This example investigates the transdermal delivery to pigs of atropine in a formulation according to the invention. This experiment investigated the effects of dermal penetration of atropine when applied in gel form on heart rate of pigs.
Methods and Materials
Atropine (20 mg/kg) was formulated in the following base creams for testing. In addition to the components specified below, all of the creams contained the following: 12% Ultrez-10 Carbomer-3% solution, 0.25% Triethanolamine, 0.1% Surcide DMDMH and Deionized Water up to 100%.
Compositions f, H and J when combined with atropine produce a formulation according to the invention. Compositions B, D and E produce formulations according to the prior art and compositions A, C and I illustrate the effect of the excipients.
Ten male crossbred (Large white×Landrace) pigs (initial average weight 51.5 kg and final average weight of 61.0 kg) were utilised in this experiment. Four days prior to the study fourteen pigs were weighed and randomly allocated to individual pens (1.75 m×0.65 m) in the experimental facility for an acclimatisation period. During this period the hair on the back of the pigs was removed with animal clippers (Oster—U.S.A) followed by regular shaving with an electric human shaver (Philishave HQ5041—Philips Aust Pty Ltd).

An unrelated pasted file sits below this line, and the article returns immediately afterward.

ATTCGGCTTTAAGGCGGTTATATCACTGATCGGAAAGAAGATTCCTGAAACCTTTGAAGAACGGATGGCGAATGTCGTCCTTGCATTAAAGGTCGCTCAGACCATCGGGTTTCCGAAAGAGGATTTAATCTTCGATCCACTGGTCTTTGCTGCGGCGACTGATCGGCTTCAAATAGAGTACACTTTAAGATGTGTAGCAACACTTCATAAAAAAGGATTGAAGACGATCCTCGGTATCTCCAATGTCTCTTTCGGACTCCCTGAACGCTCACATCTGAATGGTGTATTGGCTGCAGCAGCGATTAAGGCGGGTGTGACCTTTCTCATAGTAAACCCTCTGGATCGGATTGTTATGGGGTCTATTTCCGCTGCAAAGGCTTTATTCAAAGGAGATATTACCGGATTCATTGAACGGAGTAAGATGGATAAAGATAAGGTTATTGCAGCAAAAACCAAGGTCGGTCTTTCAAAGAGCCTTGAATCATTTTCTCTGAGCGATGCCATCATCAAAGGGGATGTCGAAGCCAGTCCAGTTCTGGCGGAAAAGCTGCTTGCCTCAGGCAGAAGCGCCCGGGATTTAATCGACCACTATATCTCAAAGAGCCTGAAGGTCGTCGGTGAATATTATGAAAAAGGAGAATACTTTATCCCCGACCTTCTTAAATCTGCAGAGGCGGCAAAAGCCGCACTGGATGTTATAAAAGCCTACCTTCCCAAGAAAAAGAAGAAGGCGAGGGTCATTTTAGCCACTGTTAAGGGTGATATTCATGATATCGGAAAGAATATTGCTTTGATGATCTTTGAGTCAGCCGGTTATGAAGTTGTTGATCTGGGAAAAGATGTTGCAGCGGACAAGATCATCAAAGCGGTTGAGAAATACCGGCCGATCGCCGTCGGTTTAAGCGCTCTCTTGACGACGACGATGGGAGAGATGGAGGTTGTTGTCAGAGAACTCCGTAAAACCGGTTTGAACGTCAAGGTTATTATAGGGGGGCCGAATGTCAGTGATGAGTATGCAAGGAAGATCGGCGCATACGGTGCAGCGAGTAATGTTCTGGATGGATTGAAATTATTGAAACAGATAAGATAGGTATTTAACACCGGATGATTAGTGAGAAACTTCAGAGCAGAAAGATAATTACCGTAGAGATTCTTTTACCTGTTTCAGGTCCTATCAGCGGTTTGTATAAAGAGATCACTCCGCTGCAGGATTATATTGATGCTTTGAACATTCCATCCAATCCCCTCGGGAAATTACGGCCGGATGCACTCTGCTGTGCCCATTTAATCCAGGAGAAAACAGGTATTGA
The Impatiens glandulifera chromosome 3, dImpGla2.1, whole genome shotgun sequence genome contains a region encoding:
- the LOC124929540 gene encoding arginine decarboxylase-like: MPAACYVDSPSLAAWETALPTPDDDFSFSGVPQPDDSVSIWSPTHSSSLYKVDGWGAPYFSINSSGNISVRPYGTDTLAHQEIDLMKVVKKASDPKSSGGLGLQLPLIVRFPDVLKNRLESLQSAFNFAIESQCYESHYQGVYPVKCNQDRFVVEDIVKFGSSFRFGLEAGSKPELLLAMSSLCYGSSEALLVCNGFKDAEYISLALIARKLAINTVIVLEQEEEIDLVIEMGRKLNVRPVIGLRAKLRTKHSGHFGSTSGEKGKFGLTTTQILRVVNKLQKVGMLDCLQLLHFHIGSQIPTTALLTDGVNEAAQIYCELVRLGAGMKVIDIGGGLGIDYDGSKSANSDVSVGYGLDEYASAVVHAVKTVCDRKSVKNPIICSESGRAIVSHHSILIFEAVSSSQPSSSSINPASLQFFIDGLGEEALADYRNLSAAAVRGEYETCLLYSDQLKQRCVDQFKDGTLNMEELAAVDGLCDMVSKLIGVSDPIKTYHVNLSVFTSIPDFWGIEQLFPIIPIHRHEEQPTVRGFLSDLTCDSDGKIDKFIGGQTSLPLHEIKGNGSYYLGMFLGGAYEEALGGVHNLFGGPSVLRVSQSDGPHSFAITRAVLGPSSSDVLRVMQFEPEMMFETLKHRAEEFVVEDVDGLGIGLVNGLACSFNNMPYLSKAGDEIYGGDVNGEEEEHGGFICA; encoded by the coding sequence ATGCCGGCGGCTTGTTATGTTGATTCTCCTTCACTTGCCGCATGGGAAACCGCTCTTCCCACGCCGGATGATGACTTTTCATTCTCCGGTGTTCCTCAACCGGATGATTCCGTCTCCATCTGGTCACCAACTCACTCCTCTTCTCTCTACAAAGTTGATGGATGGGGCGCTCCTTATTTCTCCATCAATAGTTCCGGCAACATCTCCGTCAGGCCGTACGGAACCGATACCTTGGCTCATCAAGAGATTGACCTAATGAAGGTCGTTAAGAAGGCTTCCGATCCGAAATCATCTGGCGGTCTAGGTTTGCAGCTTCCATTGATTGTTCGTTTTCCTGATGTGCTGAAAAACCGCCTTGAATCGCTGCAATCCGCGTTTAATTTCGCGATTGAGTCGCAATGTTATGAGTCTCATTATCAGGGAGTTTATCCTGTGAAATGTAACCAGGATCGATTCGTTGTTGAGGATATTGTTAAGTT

Elastic belts were also placed around the chest of the pigs to accustom them to wearing the heart rate monitors. At the start of the experiment the ten pigs that adapted best to the environment and regular handling were selected and housed such that there were no pigs in adjacent pens. This physical separation of the pigs avoided any potential conflict between signals from the heart rate monitors which all operated at the same frequency. The ten pigs were divided into two groups of five (odd and even numbers) and utilised on alternate days in the experiment. An experimental replicate was therefore performed over two consecutive treatment days. Within each replicate the ten pigs were randomly assigned to one of the ten treatment groups, therefore each pig was used for data capture on five occasions, and each treatment was applied five times.